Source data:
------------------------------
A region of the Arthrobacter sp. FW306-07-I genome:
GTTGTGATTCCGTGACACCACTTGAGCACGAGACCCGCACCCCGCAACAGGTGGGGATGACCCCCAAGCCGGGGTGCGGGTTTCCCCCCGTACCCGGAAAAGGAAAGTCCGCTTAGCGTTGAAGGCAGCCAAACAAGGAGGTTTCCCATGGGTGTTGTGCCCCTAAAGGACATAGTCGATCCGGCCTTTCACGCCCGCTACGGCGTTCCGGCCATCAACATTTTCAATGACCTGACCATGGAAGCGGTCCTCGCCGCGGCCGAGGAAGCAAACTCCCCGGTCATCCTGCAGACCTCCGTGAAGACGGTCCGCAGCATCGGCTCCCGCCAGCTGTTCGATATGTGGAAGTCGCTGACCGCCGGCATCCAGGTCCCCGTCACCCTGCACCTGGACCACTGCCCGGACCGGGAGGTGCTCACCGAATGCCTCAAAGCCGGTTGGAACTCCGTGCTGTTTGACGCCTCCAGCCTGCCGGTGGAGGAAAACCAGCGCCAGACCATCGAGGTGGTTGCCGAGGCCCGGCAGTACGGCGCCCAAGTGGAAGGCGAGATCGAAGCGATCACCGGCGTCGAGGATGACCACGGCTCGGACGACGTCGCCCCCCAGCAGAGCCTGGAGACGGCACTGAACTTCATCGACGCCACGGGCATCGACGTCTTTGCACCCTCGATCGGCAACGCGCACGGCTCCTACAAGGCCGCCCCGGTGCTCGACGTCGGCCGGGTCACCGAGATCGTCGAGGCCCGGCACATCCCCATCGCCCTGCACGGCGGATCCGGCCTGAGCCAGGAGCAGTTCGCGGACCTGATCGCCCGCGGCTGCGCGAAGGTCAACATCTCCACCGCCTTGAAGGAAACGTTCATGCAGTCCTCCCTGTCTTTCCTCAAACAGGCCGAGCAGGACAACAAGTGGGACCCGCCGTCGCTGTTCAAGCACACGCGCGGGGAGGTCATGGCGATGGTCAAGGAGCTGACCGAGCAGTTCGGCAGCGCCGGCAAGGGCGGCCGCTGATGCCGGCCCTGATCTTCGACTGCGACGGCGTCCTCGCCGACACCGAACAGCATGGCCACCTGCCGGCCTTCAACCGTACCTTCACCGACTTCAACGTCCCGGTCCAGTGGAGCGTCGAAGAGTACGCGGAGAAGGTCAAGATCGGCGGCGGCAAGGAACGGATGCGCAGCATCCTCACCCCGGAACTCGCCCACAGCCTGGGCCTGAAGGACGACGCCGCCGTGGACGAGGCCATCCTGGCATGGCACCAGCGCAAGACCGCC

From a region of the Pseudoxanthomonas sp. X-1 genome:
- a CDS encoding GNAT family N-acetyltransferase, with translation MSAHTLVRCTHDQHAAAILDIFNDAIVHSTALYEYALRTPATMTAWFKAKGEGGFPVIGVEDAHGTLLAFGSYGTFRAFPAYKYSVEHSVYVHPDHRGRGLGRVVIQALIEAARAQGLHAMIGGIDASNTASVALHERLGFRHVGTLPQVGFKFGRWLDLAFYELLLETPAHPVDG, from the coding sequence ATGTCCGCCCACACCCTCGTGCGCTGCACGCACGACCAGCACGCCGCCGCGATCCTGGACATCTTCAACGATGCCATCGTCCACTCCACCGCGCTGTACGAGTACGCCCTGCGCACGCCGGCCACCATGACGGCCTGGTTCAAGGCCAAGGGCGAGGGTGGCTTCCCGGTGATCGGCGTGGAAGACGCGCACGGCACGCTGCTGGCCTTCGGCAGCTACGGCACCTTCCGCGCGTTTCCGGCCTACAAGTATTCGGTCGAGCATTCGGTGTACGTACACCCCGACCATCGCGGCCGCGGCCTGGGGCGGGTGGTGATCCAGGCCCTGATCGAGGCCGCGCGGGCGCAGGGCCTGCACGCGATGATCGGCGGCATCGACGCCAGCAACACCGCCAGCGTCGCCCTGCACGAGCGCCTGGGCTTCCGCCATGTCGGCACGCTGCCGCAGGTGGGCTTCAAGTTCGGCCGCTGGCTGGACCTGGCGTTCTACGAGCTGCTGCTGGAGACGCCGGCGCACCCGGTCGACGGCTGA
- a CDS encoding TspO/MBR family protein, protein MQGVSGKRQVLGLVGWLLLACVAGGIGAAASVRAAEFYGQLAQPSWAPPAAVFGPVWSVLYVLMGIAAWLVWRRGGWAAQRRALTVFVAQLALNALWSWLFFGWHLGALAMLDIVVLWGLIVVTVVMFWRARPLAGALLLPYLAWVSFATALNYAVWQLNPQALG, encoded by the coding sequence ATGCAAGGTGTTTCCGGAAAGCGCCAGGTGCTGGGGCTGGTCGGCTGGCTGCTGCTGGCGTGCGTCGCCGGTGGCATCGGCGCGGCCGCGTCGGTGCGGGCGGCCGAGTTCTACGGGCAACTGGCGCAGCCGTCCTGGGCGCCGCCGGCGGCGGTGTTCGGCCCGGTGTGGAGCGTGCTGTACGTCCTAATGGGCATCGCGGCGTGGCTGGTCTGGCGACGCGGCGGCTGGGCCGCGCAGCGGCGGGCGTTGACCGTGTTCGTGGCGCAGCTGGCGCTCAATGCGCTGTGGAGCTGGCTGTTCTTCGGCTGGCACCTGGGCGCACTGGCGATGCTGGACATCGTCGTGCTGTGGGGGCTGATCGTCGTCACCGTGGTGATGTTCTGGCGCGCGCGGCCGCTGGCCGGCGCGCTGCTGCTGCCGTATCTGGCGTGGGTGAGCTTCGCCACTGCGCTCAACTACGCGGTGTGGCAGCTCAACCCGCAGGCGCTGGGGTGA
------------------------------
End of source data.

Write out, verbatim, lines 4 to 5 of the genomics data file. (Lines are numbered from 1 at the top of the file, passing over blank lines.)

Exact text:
- a CDS encoding GNAT family N-acetyltransferase, with translation MSAHTLVRCTHDQHAAAILDIFNDAIVHSTALYEYALRTPATMTAWFKAKGEGGFPVIGVEDAHGTLLAFGSYGTFRAFPAYKYSVEHSVYVHPDHRGRGLGRVVIQALIEAARAQGLHAMIGGIDASNTASVALHERLGFRHVGTLPQVGFKFGRWLDLAFYELLLETPAHPVDG, from the coding sequence ATGTCCGCCCACACCCTCGTGCGCTGCACGCACGACCAGCACGCCGCCGCGATCCTGGACATCTTCAACGATGCCATCGTCCACTCCACCGCGCTGTACGAGTACGCCCTGCGCACGCCGGCCACCATGACGGCCTGGTTCAAGGCCAAGGGCGAGGGTGGCTTCCCGGTGATCGGCGTGGAAGACGCGCACGGCACGCTGCTGGCCTTCGGCAGCTACGGCACCTTCCGCGCGTTTCCGGCCTACAAGTATTCGGTCGAGCATTCGGTGTACGTACACCCCGACCATCGCGGCCGCGGCCTGGGGCGGGTGGTGATCCAGGCCCTGATCGAGGCCGCGCGGGCGCAGGGCCTGCACGCGATGATCGGCGGCATCGACGCCAGCAACACCGCCAGCGTCGCCCTGCACGAGCGCCTGGGCTTCCGCCATGTCGGCACGCTGCCGCAGGTGGGCTTCAAGTTCGGCCGCTGGCTGGACCTGGCGTTCTACGAGCTGCTGCTGGAGACGCCGGCGCACCCGGTCGACGGCTGA
- a CDS encoding TspO/MBR family protein, protein MQGVSGKRQVLGLVGWLLLACVAGGIGAAASVRAAEFYGQLAQPSWAPPAAVFGPVWSVLYVLMGIAAWLVWRRGGWAAQRRALTVFVAQLALNALWSWLFFGWHLGALAMLDIVVLWGLIVVTVVMFWRARPLAGALLLPYLAWVSFATALNYAVWQLNPQALG, encoded by the coding sequence ATGCAAGGTGTTTCCGGAAAGCGCCAGGTGCTGGGGCTGGTCGGCTGGCTGCTGCTGGCGTGCGTCGCCGGTGGCATCGGCGCGGCCGCGTCGGTGCGGGCGGCCGAGTTCTACGGGCAACTGGCGCAGCCGTCCTGGGCGCCGCCGGCGGCGGTGTTCGGCCCGGTGTGGAGCGTGCTGTACGTCCTAATGGGCATCGCGGCGTGGCTGGTCTGGCGACGCGGCGGCTGGGCCGCGCAGCGGCGGGCGTTGACCGTGTTCGTGGCGCAGCTGGCGCTCAATGCGCTGTGGAGCTGGCTGTTCTTCGGCTGGCACCTGGGCGCACTGGCGATGCTGGACATCGTCGTGCTGTGGGGGCTGATCGTCGTCACCGTGGTGATGTTCTGGCGCGCGCGGCCGCTGGCCGGCGCGCTGCTGCTGCCGTATCTGGCGTGGGTGAGCTTCGCCACTGCGCTCAACTACGCGGTGTGGCAGCTCAACCCGCAGGCGCTGGGGTGA